Photographing Bald Eagles in Northern Saskatchewan

By Dale Mierau
January 6, 2013


During the summer months I visit four bald eagle nests on Lac LaRonge, a large lake in the precambrian shield region of Northern Saskatchewan. The three birds in this article are members of the same family. The photos of the pair of mature breeding eagles were taken at a nest site in June 2012. The nest is on the island that is barely visible behind the flag on the right side of the photograph below. The photo of the three year old juvenile bird was taken in July 2012 at an island three kilometers away. The parents now have nothing to do with the son. They kicked him out when he was 14 weeks old.


Boat - Lund Alaskan by Dr. Dale Mierau  ©


Figure 1 – August 16, 2011


All my photographs are taken from a 20-foot Lund Alaskan boat with a 90 HP Honda outboard. The flat bottom of the boat makes for a stable platform. Holding the boat is the ‘Admiral’, my wife CL.


The photos were taken with a Pentax K-5. All but one of the photos were taken with an smc Pentax-DA* 300mm F4 IF SDM lens. The exception is the photo of the female who is in a spread eagle position with her back to the camera. That photo was taken using a Tamron AF 18-250mm F3.5-6.3 Di LD Aspherical IF Macro.


The photograph below was taken on an overcast day using center-weighted auto focus. A day with diffuse light, as in cloudy or overcast conditions, is better than a bright day. A bright and sunny day makes for difficult metering and an increased risk of chromatic aberration.vAnother problem with a bright day is that, for some reason, the birds like to fly with the sun behind them.  June 4, 2012 was overcast and without wind, a perfect day.


Eagle in flight by Dr. Dale Mierau ©


Figure 2 – June 4, 2012 – 1/3000 sec, F/6.7 ISO 400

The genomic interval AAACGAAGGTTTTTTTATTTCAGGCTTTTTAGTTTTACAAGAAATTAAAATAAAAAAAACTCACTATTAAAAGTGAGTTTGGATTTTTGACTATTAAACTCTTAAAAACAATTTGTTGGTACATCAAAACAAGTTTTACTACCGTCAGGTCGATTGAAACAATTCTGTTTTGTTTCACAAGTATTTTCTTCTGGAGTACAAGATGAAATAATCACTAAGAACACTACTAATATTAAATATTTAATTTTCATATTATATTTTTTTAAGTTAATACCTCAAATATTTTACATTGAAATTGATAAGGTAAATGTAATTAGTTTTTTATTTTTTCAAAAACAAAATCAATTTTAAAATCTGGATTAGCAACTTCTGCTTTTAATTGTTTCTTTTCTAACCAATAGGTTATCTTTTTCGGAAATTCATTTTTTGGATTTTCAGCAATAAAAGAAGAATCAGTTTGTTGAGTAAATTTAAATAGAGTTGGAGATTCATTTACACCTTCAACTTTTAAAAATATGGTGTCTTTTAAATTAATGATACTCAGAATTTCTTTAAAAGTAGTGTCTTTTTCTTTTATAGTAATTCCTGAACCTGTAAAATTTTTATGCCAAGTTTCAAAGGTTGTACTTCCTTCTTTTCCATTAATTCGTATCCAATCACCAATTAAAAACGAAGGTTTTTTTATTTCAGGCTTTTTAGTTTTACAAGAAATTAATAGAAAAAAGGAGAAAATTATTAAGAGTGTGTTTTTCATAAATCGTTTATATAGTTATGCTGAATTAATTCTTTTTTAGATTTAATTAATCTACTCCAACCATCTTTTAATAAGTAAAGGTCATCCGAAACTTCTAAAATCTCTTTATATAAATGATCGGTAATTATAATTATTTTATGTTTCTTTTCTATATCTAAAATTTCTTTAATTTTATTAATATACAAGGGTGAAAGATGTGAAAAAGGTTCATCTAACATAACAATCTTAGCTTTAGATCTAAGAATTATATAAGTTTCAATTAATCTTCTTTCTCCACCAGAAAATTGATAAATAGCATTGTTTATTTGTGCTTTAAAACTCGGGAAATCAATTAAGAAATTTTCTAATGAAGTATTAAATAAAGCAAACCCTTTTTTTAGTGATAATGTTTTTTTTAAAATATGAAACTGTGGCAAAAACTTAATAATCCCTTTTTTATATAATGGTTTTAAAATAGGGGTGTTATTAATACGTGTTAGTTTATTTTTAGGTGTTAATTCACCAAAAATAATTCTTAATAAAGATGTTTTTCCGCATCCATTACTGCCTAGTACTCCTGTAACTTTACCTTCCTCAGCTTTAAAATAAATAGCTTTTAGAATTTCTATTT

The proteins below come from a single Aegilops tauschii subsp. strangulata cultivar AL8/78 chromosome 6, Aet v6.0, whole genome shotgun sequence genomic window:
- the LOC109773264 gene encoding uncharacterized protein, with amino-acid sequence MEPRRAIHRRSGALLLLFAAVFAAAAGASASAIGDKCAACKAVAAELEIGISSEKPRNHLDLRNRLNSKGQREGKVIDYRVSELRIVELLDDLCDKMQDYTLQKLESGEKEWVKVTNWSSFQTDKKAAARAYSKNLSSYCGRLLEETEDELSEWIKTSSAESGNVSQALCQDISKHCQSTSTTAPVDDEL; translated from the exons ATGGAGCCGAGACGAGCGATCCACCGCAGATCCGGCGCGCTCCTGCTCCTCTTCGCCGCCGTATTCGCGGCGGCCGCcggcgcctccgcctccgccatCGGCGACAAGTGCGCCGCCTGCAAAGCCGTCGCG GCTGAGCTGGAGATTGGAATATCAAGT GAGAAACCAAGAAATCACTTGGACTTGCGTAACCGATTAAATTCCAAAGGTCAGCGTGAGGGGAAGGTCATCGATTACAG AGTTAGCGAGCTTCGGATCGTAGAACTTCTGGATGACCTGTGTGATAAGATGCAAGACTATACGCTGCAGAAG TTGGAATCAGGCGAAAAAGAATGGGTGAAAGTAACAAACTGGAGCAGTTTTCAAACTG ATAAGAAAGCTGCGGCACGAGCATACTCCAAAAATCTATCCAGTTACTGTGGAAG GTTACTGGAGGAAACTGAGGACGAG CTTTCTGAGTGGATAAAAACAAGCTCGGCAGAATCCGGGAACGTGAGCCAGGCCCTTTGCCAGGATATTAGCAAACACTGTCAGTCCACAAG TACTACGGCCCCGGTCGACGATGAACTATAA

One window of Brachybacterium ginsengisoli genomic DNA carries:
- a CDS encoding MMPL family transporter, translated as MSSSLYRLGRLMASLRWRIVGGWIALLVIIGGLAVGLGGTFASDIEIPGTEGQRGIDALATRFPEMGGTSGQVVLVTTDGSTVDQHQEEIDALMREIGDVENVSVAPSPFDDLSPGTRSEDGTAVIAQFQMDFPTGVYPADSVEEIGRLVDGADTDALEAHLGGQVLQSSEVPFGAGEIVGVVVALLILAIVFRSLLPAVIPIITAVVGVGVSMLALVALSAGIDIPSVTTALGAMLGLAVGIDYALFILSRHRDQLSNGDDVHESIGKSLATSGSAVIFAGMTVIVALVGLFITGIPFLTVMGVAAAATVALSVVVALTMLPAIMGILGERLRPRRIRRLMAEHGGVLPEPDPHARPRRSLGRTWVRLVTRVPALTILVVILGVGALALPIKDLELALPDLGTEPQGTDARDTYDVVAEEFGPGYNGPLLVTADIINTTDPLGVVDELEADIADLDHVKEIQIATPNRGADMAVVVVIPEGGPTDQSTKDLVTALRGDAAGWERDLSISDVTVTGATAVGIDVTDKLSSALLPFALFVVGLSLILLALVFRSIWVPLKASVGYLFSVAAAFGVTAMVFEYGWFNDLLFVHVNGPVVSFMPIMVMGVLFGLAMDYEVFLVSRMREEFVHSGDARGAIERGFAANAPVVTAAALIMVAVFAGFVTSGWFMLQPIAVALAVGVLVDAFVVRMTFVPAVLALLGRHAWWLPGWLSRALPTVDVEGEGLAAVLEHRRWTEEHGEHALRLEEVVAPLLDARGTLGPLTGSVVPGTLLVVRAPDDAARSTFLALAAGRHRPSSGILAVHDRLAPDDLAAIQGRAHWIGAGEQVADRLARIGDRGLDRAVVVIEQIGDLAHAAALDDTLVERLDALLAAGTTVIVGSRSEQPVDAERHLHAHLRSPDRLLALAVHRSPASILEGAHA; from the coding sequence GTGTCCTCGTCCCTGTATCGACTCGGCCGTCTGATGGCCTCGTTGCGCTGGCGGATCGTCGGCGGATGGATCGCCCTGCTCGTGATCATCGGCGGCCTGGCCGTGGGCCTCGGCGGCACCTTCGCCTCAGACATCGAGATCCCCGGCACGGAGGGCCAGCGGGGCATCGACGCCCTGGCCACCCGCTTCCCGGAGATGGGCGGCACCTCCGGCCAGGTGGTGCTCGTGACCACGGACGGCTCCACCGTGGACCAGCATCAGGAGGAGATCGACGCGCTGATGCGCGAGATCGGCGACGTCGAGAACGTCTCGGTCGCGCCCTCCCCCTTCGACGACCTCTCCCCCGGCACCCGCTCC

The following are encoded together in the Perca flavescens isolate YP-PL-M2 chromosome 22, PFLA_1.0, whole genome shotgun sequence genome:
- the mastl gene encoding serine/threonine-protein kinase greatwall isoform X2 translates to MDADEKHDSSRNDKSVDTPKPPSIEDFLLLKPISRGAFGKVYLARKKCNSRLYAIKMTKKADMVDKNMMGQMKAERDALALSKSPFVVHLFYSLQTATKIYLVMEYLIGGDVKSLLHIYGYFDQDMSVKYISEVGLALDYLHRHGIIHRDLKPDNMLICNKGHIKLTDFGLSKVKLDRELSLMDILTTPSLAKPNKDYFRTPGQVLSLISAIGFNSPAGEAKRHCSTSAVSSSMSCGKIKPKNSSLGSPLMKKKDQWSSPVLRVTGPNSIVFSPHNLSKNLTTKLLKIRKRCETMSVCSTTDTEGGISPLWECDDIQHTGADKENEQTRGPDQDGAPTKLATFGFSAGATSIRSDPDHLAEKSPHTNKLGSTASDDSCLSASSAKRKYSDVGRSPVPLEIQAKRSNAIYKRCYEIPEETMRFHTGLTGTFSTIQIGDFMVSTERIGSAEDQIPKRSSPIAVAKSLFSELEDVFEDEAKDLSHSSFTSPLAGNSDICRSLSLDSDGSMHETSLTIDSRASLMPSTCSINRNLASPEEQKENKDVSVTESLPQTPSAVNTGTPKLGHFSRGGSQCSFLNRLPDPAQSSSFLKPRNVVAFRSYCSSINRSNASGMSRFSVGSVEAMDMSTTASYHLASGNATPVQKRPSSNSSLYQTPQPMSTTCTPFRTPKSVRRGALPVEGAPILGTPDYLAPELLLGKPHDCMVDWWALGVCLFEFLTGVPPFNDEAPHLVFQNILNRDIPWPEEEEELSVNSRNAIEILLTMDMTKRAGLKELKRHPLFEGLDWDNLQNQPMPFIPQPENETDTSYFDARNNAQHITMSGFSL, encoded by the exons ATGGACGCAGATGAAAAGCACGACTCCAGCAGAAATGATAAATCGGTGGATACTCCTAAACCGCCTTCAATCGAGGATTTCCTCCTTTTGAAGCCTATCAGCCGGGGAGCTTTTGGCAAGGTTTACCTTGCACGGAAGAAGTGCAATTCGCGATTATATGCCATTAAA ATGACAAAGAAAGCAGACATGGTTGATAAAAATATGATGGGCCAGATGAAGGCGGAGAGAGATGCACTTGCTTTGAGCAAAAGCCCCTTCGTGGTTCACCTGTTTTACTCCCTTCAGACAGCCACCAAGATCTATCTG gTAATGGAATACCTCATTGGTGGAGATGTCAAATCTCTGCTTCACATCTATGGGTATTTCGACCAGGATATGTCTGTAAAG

To take the photograph I take a position at the stern of the boat near the motor. A small sand bag on top of the motor is my preferred method to take photos of stationary birds. Center weighted auto focus works best for a photograph of the juvenile bird seen below. This bald eagle is the son of the adult birds that are depicted in this article. The yellow cere, light skullcap, heavy mottling and fully developed flight feathers confirm that he was half way through his second molt in his third summer. The shape of the beak is clearly that of a male.


Ealge on perch by Dr. Dale Mierau ©


Figure 3 - July 12, 2012 - 1/750 sec, F/8, ISO 400


I use manual focus to capture birds that are among trees or against a busy background. The pair of mature mating eagles was guarding the nest with newly hatched young. The gender can be determined by the relative size of the birds, (the female on the left is 25% larger than the male) and the shape of the beak.  A female’s beak is deeper and larger, more like that of a parrot. 


Pair of Eagles by Dr. Dale Mierau ©


Figure 4 - July 12, 2012 - 1/750 sec, F/8, ISO 400


The other way to distinguish a male from a female is by the length of the hallux talon (located at the rear of the foot). The male’s hallux talon measures just over 1 inch in length while the female’s measures over 2 inches. I chose to use the manual focus to take this photograph of the male even though he was stationary when he came into view. The small window in the foliage made me unsure about whether I could take the shot quickly enough while using auto focus to avoid a poor result. Notice the length of the hallux talon.


Eagle taking off by Dr. Dale Mierau ©


Figure 5 - June 19, 2012 - 1/1000 sec, F/8, ISO 400


I also use manual focus if I can anticipate the landing spot. I focus on the target branch and lock the focus while I follow the bird to the branch. The long hallux talon and the deep ‘parrot’ beak clearly identify this bird as female.



Eagle landing by Dr. Dale Mierau ©


Figure 6 – June 19, 2012 - 1/1000 sec, F/8, ISO 400